The Court has conducted a de novo review of the Commissioner's objections and of the Report insofar as it concludes that reversal with a direction to award benefits is appropriate. The Court concludes that the Report and Judge Katz's recommended decision are firmly rooted in the proper standard of review for Social Security disability appeals. Courts may set aside a decision of the Commissioner if it is based on legal error or if it is not supported by substantial evidence. Balsamo v. Chater, 142 F.3d 75, 79 (2d Cir. 1998). The undersigned, after de novo review of Judge Katz's painstaking and comprehensive review of the record and the applicable law, is persuaded that Judge Katz correctly concluded that the ALJ failed to apply the correct legal standard in reaching the factual conclusions underlying the determination to deny benefits. Accordingly, the ALJ's factual findings are not conclusive and the Court has the power to reverse the ALJ's decision if the record so warrants.

According Controlling Weight to Dr. Mejia

The Commissioner objects to Judge Katz's finding that Dr. Mejia's conclusions should have been given controlling weight. Specifically, the Commissioner argues that Dr. Mejia's conclusions (1) were not supported by medically acceptable clinical and laboratory diagnostic techniques and were not well supported by evidence in the record, and (2) that Judge Katz failed to recognize the importance of findings by non-examining and consultative physicians, here Drs. Nobel and Marcuzzo.

Judge Katz's Report outlines the appropriate standard for determining when controlling weight should be given to a treating physician. Under these standards, as established by the Commissioner's regulations, Dr. Mejia's opinions should have been accorded controlling weight or at the very least substantial weight, for the reasons detailed in the Report. (Id. at 32 (citing 20 C.F.R. §§ 404.1527(d)(2), 416.927(d)(2)).)

Dr. Meija's Findings are Supported by Medically Acceptable Clinical and Laboratory Techniques Defendant cites the absence of Mental Status Evaluations as indicating a lack of objective clinical findings supporting Dr. Mejia's conclusions. Mental Status Evaluations, however, are not necessary to support the opinions of a treating physician if the physician's opinion is otherwise supported by objective clinical findings.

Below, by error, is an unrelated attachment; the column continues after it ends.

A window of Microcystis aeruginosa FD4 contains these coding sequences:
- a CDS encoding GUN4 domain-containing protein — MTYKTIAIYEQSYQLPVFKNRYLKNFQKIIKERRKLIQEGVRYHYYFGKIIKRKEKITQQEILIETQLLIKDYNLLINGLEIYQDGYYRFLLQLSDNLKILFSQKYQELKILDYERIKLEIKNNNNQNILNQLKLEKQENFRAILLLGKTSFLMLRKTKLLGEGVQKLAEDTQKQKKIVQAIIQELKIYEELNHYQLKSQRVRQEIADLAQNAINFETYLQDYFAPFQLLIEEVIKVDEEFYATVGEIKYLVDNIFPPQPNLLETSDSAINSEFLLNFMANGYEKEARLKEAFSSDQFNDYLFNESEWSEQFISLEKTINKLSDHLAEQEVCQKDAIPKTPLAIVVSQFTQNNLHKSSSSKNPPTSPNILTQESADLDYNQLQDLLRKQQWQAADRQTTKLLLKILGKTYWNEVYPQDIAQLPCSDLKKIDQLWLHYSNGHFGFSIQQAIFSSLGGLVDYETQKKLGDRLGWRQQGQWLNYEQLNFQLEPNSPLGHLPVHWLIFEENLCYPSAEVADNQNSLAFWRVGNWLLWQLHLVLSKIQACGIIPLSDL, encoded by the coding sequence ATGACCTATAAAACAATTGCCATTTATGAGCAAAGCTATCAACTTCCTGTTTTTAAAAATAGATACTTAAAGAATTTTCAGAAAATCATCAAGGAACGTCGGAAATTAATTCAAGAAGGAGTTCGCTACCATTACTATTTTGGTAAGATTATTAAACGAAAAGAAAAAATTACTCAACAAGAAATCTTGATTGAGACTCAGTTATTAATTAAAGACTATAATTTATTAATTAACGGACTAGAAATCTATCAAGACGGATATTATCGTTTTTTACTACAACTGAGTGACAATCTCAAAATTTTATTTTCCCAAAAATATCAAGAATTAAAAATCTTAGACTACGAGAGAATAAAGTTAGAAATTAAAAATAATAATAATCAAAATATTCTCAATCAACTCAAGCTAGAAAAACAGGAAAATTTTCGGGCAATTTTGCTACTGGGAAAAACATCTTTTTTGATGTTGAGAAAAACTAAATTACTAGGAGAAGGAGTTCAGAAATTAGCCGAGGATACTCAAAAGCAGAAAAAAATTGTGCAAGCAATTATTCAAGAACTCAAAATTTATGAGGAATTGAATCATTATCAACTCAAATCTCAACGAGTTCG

A treating source's opinions must be supported by "medically acceptable clinical and laboratory diagnostic techniques." 20 C.F.R. § 416.927(d)(2) (2006). Objective medical evidence is defined as "medical signs" which are "anatomical, physiological or psychological abnormalities which can be observed." 20 C.F.R. § 416.928(b) (2006). Psychiatric signs include "abnormalities of behavior, mood, thought, memory, orientation, development or perception." (Id.) As explained at length in the Report, Dr. Mejia's own records provide numerous, detailed evaluations of Plaintiff's subjective complaints, his observations, his opinions as to her ability to work, and his assessment of appropriate treatment plans. (Rec. 222, 232--44, 305, 307, 316--28, 308--15.) Dr. Mejia's analysis took into account, and is supported by, abundant notes from Plaintiff's therapist. Thus, Judge Katz's recommended conclusion that the "treating physician's opinion is well supported by medically acceptable clinical and laboratory diagnostic techniques," see 20 C.F.R. § 416.927(d)(2), is sound.

Dr. Mejia's Findings are Not Inconsistent with Other Evidence in the Case Record As the Report explains, the findings of Dr. Mejia and the SSA's consultative physicians, Drs. Marcuzzo and Nobel, are not inconsistent with each other. Both Drs. Mejia and Marcuzzo saw limitations in Plaintiff's mental abilities. Although Dr. Marcuzzo additionally observed a diminished mathematical capacity in Plaintiff, he assessed neither the exact degree of her limitations nor her ability to work. (Report at 41-42.) Dr. Nobel tried to define some of those limitations, but he confined himself to prior records and did not personally examine Plaintiff, and, therefore, in accordance with 20 C.F.R. § 416.927(d)(1), his opinion is properly accorded less weight.